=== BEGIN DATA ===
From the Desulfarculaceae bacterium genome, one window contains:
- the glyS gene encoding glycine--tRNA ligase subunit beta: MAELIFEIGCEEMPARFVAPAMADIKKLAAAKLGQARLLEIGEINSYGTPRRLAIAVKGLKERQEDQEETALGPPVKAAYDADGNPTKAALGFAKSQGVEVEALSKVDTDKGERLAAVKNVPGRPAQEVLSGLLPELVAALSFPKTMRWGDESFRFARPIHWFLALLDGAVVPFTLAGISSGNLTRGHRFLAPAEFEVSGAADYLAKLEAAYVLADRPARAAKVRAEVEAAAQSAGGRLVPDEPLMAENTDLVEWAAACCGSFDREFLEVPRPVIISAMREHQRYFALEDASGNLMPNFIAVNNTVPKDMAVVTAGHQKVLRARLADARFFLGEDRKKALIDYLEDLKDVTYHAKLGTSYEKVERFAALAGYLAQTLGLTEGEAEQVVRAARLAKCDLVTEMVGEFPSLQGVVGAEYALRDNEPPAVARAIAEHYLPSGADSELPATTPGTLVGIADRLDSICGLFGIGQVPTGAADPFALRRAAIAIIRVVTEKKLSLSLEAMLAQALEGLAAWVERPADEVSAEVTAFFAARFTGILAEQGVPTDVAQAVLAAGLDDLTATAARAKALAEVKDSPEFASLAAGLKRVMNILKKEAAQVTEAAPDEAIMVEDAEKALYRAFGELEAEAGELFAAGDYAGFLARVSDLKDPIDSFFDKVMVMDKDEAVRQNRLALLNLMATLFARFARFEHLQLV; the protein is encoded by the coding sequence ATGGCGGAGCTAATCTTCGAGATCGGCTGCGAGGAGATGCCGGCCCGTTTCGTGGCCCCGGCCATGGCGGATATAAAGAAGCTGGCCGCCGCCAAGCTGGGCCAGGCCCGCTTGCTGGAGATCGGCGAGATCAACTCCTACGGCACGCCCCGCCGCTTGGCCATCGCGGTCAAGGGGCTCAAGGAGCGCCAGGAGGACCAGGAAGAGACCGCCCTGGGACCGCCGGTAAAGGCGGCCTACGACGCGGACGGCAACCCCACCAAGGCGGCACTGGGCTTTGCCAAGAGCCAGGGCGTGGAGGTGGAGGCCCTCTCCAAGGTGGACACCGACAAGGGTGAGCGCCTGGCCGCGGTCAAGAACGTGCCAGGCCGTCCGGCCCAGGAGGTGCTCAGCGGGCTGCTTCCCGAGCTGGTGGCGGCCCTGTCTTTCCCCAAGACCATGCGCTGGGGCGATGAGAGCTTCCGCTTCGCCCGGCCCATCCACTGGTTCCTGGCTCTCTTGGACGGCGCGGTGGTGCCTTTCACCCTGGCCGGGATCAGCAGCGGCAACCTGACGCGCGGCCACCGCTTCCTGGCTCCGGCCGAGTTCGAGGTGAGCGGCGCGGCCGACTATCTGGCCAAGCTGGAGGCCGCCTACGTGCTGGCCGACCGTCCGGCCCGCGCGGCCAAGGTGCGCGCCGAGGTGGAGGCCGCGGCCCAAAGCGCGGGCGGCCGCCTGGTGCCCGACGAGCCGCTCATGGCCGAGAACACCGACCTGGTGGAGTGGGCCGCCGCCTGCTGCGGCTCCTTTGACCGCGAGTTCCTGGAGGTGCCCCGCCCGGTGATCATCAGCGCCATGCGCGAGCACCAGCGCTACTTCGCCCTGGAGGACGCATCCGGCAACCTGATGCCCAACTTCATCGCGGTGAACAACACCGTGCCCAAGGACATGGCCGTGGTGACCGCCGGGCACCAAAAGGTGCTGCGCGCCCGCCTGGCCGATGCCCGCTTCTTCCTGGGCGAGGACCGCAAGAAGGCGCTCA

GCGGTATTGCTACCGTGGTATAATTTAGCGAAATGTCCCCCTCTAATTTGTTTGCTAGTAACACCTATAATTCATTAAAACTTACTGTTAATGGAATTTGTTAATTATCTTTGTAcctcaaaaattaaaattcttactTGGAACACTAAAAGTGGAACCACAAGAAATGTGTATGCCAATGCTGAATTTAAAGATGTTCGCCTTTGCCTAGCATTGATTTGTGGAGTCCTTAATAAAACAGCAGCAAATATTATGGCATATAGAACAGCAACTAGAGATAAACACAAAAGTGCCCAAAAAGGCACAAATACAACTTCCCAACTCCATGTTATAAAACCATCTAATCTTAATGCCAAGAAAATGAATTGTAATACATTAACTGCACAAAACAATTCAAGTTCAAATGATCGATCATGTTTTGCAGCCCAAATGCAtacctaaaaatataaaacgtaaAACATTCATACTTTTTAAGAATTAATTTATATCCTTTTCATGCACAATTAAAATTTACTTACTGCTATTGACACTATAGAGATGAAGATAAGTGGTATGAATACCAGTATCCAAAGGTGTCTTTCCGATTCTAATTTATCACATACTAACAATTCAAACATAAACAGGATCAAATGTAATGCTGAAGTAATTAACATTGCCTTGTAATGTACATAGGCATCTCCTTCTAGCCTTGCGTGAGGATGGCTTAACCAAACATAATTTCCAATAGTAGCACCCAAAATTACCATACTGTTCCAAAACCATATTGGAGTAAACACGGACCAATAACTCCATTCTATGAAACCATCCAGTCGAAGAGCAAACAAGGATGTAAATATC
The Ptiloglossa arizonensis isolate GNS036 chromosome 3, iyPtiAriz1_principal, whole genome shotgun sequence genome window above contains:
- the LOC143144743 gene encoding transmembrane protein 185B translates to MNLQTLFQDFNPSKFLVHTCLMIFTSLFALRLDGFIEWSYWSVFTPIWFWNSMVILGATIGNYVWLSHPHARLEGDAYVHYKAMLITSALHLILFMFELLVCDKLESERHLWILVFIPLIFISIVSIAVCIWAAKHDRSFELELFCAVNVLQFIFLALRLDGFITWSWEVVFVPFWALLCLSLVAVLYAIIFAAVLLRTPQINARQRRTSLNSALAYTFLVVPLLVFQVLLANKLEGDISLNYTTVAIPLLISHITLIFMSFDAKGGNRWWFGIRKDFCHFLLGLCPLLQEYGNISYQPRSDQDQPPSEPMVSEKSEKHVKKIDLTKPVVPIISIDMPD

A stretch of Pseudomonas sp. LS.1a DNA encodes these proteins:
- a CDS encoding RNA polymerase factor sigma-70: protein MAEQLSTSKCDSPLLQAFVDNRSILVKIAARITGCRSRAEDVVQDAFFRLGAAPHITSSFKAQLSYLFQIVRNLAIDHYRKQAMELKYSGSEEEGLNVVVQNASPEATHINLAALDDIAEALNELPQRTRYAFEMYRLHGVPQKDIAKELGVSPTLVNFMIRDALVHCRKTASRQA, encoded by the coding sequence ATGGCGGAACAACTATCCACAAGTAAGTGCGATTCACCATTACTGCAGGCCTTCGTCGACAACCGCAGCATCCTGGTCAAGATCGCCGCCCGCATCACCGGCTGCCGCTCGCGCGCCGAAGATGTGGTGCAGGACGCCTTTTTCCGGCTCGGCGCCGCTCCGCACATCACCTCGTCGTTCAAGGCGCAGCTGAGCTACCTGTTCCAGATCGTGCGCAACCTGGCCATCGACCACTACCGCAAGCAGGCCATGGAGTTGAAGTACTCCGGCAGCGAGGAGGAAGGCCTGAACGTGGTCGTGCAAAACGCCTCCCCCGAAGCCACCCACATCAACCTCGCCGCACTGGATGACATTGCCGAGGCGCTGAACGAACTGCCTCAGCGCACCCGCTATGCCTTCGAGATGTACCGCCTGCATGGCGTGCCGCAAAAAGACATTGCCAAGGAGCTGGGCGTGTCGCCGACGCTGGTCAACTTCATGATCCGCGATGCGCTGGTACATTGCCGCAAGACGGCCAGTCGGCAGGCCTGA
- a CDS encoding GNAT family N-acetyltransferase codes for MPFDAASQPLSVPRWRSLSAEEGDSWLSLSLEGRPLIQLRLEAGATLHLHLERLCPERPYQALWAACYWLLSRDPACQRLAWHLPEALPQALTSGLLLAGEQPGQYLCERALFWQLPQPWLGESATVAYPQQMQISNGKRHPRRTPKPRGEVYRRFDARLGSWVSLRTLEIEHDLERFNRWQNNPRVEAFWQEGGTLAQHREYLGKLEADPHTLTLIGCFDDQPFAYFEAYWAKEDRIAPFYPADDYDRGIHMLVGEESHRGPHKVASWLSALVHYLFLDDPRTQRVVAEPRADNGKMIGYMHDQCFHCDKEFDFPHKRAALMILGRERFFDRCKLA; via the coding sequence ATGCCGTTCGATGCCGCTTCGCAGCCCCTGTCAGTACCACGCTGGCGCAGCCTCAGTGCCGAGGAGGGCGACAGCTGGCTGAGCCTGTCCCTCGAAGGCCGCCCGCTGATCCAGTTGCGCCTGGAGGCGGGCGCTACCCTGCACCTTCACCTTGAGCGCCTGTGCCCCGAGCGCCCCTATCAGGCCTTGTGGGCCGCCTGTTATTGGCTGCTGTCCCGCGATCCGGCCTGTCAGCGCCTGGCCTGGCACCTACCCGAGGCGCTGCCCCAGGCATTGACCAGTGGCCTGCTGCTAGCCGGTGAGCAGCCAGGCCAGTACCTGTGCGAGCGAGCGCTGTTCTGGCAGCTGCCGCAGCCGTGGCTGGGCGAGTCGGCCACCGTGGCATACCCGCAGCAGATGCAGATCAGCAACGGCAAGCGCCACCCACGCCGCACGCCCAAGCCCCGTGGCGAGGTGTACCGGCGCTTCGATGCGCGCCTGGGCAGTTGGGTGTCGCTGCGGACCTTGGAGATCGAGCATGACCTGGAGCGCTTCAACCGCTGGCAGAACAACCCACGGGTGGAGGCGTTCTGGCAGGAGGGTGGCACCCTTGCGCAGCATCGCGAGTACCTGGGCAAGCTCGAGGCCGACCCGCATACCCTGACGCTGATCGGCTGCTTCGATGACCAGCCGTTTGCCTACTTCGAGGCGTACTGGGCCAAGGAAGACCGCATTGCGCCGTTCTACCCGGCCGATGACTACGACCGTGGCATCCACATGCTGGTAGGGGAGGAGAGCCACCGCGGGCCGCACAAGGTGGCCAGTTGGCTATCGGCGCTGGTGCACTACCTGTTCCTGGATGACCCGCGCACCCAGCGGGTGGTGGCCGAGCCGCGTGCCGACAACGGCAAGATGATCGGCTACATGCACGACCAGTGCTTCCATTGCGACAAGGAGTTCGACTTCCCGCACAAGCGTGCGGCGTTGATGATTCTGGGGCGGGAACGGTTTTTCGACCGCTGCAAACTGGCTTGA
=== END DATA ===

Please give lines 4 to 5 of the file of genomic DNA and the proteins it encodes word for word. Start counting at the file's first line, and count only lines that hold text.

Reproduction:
The Ptiloglossa arizonensis isolate GNS036 chromosome 3, iyPtiAriz1_principal, whole genome shotgun sequence genome window above contains:
- the LOC143144743 gene encoding transmembrane protein 185B translates to MNLQTLFQDFNPSKFLVHTCLMIFTSLFALRLDGFIEWSYWSVFTPIWFWNSMVILGATIGNYVWLSHPHARLEGDAYVHYKAMLITSALHLILFMFELLVCDKLESERHLWILVFIPLIFISIVSIAVCIWAAKHDRSFELELFCAVNVLQFIFLALRLDGFITWSWEVVFVPFWALLCLSLVAVLYAIIFAAVLLRTPQINARQRRTSLNSALAYTFLVVPLLVFQVLLANKLEGDISLNYTTVAIPLLISHITLIFMSFDAKGGNRWWFGIRKDFCHFLLGLCPLLQEYGNISYQPRSDQDQPPSEPMVSEKSEKHVKKIDLTKPVVPIISIDMPD